By: Billy Dean Valentine
Pace International Law Review, Junior Associate
United Nations Ethics Committee Chairman Robert Benson and United Nations Development Programme (UNDP) Administrator Helen Clark have protected Dr. Ismail Ahmed from retaliation for making protected whistle blowing disclosures regarding wrongdoing in the UNDP Somalia Office. Specifically, Dr. Ahmed alleged that deception and fraud in the UNDP Somalia Remittances Programme threatened to put at risk the ability of remittance companies to act in accordance with international regulations addressing money laundering and terrorist financing. He also disclosed detailed information about corruption in the procurement process and support provided to a company suspected of links with terrorist organizations. The UN Ethics Committee found that because of the exposé, Dr. Ahmed was subject to retaliation, his professional reputation was tainted, and he was transferred without appropriate support. In addition, according to the decision, UNDP Somalia Office personnel tried in 2007 to spoil attempts by the Somali remittance industry to employ Dr. Ahmed, who has twenty years of experience in this area, and a Ph.D. in Economics. The blacklisting was “communicated quite openly” in relation to a consultancy contract that UNDP funded.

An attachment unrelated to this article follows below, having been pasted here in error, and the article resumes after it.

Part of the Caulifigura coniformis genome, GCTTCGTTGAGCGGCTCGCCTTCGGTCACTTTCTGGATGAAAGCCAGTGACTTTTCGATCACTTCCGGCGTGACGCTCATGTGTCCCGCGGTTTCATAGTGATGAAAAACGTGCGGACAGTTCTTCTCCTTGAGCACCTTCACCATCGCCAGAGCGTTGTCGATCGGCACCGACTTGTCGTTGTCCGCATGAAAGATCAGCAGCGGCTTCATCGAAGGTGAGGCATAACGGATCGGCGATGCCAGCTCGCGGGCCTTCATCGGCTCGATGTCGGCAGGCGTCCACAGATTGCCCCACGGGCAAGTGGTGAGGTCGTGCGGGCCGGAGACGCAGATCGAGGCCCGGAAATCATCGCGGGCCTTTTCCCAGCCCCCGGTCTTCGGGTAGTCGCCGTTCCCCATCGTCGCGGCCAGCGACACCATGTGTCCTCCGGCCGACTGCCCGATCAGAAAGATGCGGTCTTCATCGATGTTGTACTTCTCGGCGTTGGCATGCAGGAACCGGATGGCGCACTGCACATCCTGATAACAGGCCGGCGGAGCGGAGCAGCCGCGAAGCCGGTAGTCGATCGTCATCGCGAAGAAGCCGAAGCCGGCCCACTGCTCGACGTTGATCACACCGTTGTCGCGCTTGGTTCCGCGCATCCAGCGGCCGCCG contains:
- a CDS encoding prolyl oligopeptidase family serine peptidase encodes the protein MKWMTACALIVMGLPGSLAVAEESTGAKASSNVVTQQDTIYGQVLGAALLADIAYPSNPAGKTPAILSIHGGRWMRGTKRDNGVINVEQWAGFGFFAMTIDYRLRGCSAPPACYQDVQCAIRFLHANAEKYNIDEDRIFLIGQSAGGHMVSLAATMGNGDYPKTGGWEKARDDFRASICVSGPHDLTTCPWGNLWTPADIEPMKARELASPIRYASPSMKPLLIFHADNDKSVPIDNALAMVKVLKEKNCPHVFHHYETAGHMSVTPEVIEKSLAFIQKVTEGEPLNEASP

The Government Accountability Project (GAP), whose client is Dr. Ahmed, has applauded the decision to enforce the decision issued by the ethics committee on December 11, 2009. “This decision shows that there can be light at the end of a very long tunnel for UNDP whistleblowers who have overwhelming evidence of retaliation,” said GAP International Program Officer Shelley Walden.
Both the UNDP’s investigative body – the Office of Audit and Investigations (OAI) – and the Ethics Office undermined Dr. Ahmed’s due process rights by failing to disclose retaliatory statements made in his case, and claiming that there was no retaliation against him, despite strong evidence to the contrary. Dr. Ahmed has not been given a copy of OAI’s investigative report, despite a recent United Nations Dispute Tribunal decision that strongly encourages UN funds and programs to release such reports. Moreover, the retaliators in Dr. Ahmed’s case have apparently not been disciplined.